We must create a 'new public health' to tackle looming challenges

The Baltimore Sun

Our nation faces daunting health challenges that call for new public health strategies.

A 2003 report from the Institute of Medicine, "Who Will Keep the Public Healthy?" concludes, "We are now facing problems that no one has seen before." It predicts that all cities and states in the 21st century will face changing disease patterns linked to climate change. The toll of poor lifestyle choices will mount. Alarming statistics on obesity, especially childhood obesity, Type 2 diabetes and mental health problems, along with the aging of the baby boomers, point to an even greater load for our health care delivery systems.

The good news is that efforts to create a "new public health" have begun, and universities - including, starting today, the University of Maryland, College Park - are helping to lead this major re-engineering project.

A variety of alarming health trends are converging at a time when we face a shortage of trained public health workers. The American Public Health Association estimates that half of federal public health workers and one-quarter of state-level workers will retire in the next five years. Even today, one study estimates that 80 percent of public health workers lack full training in their fields.

The "new public health" recognizes that biomedical approaches cannot solve all health problems. We must also address individual lifestyles, social and community influences, living and working conditions, as well as educational, environmental and cultural factors and government policies.

Universities, through their research and training programs, are helping redirect the public health profession to focus on strategies that actively promote health and healthful lifestyles, not just prevent diseases and health problems. Many of the causes of premature death are preventable. A close collaboration between the university and health systems is essential for the success of this redirected focus.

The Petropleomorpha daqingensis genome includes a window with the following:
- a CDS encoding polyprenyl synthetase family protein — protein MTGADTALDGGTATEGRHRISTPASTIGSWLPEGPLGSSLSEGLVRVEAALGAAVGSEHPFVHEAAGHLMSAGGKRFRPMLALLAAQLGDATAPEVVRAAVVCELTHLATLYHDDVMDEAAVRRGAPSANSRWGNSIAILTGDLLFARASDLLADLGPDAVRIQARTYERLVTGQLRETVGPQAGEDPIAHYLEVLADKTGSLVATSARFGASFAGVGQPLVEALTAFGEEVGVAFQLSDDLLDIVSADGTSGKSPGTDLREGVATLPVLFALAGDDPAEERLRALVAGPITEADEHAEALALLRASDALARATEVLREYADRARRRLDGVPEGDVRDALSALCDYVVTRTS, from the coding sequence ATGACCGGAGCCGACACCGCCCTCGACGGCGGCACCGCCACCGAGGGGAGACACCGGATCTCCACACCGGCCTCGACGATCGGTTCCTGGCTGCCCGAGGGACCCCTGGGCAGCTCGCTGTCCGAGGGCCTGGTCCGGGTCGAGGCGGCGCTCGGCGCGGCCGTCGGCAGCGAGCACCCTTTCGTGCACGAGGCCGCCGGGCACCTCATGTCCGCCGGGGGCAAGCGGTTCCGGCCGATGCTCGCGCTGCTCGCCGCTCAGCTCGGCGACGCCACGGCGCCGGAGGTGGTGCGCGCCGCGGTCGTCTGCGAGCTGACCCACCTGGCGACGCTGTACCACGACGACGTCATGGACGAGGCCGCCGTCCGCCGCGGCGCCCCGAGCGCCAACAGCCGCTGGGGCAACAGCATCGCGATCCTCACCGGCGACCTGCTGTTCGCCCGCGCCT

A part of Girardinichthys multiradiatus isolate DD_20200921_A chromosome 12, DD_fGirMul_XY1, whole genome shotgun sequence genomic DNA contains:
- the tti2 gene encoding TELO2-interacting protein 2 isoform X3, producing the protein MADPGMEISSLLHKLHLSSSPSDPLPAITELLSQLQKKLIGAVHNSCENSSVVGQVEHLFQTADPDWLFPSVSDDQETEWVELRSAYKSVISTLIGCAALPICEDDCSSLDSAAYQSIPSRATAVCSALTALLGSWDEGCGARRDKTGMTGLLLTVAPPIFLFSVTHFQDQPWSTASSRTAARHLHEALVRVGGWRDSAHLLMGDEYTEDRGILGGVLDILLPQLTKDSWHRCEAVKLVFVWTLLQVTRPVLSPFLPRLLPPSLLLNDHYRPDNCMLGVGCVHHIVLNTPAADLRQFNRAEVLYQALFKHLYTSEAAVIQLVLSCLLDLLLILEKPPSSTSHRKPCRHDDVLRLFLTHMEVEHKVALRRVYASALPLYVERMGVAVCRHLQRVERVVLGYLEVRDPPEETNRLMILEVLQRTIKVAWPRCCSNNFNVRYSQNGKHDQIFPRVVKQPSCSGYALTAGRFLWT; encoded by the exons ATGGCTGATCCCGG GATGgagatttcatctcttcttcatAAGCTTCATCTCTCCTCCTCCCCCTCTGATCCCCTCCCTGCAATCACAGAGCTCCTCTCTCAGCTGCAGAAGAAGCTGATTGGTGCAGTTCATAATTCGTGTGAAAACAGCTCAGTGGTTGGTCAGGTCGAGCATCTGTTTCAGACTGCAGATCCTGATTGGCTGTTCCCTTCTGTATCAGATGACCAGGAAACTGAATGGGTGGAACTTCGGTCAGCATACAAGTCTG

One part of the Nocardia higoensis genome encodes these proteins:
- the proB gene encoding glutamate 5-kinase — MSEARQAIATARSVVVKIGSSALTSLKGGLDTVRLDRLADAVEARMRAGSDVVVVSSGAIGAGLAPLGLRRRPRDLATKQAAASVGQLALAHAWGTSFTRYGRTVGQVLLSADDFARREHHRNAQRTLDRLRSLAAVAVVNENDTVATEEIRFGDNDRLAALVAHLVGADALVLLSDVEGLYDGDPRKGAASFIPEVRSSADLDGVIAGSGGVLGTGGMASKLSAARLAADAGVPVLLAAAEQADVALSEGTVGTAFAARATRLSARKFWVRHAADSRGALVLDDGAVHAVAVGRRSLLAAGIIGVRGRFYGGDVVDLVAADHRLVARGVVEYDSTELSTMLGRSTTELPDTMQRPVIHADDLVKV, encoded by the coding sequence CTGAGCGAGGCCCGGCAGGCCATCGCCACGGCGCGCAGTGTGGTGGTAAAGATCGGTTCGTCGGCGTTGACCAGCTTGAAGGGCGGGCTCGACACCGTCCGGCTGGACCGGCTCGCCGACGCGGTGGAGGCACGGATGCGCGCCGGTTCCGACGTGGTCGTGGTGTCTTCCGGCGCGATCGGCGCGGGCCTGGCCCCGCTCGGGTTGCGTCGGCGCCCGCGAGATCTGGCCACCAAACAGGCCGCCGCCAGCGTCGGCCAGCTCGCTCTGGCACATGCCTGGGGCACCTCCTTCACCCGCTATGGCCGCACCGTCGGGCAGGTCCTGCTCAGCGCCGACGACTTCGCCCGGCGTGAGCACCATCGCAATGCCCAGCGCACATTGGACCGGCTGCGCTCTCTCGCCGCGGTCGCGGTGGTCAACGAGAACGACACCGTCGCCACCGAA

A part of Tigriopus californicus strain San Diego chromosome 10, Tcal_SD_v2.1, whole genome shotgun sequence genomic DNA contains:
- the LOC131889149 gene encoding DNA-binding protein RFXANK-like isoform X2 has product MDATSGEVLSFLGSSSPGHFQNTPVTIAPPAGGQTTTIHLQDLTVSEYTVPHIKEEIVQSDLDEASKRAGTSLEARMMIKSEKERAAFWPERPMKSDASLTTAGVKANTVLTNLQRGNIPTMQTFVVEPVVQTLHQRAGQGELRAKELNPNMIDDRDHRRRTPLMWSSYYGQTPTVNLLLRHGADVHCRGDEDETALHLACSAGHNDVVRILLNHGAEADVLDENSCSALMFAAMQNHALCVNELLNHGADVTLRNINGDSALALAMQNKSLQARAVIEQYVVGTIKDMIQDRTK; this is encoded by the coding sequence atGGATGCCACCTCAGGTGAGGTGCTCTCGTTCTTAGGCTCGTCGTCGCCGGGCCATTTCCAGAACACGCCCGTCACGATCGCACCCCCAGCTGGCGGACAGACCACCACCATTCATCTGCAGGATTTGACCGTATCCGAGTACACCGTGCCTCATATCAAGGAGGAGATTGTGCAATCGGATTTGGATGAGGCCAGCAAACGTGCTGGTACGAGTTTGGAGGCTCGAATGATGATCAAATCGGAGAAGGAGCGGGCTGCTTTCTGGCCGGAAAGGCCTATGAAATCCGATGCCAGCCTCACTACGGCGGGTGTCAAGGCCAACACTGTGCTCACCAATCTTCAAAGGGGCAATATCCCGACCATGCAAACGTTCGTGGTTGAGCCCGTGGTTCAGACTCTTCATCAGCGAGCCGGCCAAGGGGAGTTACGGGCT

Starting today, Maryland - and the Mid-Atlantic region - will have its first school of public health based at a public university. As dean of the University of Maryland School of Public Health in College Park, I believe that this new school, in collaboration with the state, will be a major force in the creation of models for the nation's new public health.

Service to Maryland is our core mission as a public university, and will be reflected in all of our training, research and outreach efforts. We will deliver a work force to Maryland and the world ready to address the complexities of the public's health through scientific discovery, practice, education and policy development.

We are grounded in the philosophy that the nation must close the gap between science and its application to eliminate health disparities - racial, ethnic, age-related and socioeconomic. That will be one of the primary goals of our new Herschel S. Horowitz Center for Health Literacy, the first of its kind in the nation. We will translate research into practice so that health care workers, policymakers and the public can work together to improve health.

We can draw on the resources of this Top 20 public research university to look at the many issues that shape public health, from the environment to public policy to engineering and the biosciences. We will expand our programs in public and community health, family science and the study of genetic and environmental factors that affect health.

Collaboration with other schools and universities, state and local health departments, professional organizations and the public is pivotal to achieving our mutual goal of health for all. We must work together to bring the state and the nation a step closer to creating a new public health and preparing the next generation of public health leaders.

Robert S. Gold is the dean of the School of Public Health at the University of Maryland, College Park. His e-mail is rsgold@umd.edu.

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